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Social work is a career that is a commitment to support and enhance the experiences of others, with particular focus on individuals, families, and groups who experience discrimination and oppression. The ASU School of Social Work emphasizes the preparation of competent and effective practitioners who understanding and respect for the unique social, political, and cultural diversity of the Southwest. Opportunities for Barrett students include working with world class scholars creating innovative knowledge about the problems facing our world. Faculty and instructors in social work bring experience, innovation, and practice wisdom into their classrooms and they are excited and open to engaging Barrett students in honors projects and thesis.
Any Barrett student who is considering majoring or minoring in social work should contact the lead FHA.
An honors thesis/creative project in social work has tremendous flexibility and opportunities for creativity. It can include a traditional research-based thesis where data is collected (qualitative or quantitative or both) and a report is written, it can be a literature review of an emerging topic, it can be planning and implementing a community forum or activity for a social work-related issue, or it can be building resources for a particular populations. All honors thesis/creative projects will require a final paper or report for submission and a defense (presentation) to the committee. All thesis/creative projects in social work require two members of the committee being on the faculty of the school of social work (including tenure track faculty, faculty of research, faculty of practice, lecturers and instructors but not adjuncts). A third member can be from any field and degree level but needs to have an expertise in the focus are of the honors thesis/creative project.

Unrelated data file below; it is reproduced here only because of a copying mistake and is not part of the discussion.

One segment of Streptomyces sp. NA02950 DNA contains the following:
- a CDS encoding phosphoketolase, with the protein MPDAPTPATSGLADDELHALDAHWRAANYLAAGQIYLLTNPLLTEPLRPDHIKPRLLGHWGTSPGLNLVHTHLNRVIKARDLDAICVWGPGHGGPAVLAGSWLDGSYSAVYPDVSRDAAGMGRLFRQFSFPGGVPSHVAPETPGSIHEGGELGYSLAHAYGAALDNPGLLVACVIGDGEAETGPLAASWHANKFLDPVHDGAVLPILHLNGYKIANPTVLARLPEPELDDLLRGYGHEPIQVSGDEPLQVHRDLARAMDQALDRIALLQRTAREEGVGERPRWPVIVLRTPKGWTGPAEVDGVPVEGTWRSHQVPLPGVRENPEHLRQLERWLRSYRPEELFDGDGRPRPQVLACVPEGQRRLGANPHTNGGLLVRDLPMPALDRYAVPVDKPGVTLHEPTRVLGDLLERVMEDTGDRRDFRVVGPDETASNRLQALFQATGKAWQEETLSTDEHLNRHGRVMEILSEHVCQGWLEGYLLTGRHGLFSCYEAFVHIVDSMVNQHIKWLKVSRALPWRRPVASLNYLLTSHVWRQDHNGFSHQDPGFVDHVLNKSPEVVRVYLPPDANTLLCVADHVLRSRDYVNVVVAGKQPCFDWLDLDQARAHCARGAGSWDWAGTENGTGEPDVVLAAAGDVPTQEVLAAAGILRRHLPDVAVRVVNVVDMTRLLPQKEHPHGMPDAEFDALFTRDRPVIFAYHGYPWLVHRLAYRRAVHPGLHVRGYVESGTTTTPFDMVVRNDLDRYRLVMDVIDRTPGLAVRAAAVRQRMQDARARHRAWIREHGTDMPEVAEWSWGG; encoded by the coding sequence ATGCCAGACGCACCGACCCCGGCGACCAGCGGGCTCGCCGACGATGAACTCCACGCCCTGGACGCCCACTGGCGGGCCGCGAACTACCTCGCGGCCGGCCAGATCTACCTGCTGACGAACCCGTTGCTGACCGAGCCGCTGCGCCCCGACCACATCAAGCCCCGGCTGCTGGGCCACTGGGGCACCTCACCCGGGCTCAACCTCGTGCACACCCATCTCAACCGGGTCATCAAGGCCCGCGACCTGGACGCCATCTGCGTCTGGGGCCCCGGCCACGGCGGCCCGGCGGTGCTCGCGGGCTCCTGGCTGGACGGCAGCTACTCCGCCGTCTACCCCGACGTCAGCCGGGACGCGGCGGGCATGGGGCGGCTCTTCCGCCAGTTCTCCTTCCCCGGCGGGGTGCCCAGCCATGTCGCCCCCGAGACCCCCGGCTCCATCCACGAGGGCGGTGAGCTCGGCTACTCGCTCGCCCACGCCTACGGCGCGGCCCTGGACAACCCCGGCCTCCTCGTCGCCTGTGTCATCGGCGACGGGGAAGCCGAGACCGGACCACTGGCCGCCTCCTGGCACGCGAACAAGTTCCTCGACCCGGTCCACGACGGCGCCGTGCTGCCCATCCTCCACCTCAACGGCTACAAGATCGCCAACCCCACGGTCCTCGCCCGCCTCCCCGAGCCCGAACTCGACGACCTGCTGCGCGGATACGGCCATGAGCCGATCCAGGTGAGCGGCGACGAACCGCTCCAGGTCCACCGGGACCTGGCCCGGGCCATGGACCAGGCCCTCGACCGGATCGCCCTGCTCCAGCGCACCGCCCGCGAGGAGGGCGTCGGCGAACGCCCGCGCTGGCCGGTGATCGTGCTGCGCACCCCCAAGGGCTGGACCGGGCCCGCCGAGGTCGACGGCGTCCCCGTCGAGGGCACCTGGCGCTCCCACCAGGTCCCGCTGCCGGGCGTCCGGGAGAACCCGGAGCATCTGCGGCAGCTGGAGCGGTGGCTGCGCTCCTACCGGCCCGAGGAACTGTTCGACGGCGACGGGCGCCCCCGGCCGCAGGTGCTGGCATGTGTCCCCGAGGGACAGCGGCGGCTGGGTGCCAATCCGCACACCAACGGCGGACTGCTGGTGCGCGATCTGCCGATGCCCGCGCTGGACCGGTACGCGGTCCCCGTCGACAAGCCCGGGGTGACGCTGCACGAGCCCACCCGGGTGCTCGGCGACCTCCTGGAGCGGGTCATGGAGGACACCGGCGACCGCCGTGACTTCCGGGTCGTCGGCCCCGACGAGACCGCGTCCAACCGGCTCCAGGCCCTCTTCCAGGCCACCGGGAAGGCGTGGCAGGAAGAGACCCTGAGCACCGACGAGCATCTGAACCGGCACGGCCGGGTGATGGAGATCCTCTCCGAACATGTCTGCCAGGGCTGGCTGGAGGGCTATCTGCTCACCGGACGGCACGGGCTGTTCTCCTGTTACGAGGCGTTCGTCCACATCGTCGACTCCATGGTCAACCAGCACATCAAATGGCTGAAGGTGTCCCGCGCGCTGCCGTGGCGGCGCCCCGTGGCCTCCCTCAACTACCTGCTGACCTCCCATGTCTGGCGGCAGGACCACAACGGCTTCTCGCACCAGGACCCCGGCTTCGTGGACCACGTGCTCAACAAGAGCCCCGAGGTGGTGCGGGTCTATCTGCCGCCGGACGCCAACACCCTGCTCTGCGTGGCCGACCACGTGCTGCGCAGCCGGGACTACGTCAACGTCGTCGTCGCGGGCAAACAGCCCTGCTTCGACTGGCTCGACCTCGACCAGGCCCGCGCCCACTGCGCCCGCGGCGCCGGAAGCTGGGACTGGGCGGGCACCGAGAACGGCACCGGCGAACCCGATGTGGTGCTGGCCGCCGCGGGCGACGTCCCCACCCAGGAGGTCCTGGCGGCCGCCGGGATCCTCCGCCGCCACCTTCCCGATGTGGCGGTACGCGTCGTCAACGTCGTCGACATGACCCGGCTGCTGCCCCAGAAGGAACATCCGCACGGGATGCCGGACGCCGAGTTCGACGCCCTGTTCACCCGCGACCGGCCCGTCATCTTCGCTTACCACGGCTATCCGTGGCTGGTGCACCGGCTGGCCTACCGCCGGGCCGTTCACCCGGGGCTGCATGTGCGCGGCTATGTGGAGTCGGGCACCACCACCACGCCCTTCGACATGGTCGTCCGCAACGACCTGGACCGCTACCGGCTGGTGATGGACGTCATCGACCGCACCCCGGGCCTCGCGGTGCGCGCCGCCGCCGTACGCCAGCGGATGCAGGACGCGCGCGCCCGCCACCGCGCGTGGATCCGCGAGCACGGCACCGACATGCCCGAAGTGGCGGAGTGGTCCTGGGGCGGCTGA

The different types of academic preparation to successfully complete a honors thesis/creative project in social work includes working with faculty on research, engage with their internship and critically analyze the needs of the population being served, or participate in social justice community activities. The Watts College has an undergraduate research support grant which funds undergraduate students to work with research faculty each semester with a research poster required after the second semester.
We recommend that a Barrett honors student begin to identify a honors thesis chair during their junior year. This will require searching for a faculty member working in an area that interests you, interviewing faculty about their projects and if they have space for you to join their work, and consider your professors and instructors for committee members.
Honors enrichment activities are created on a case-by-case basis. These can include reading an additional book for a class, attending a number of community engagement activities (related to the topic of the course), and working directly with faculty on their research and service activities to build experience and skills.
Contact faculty directly to determine opportunities to work with them-funding provided by the Watts College.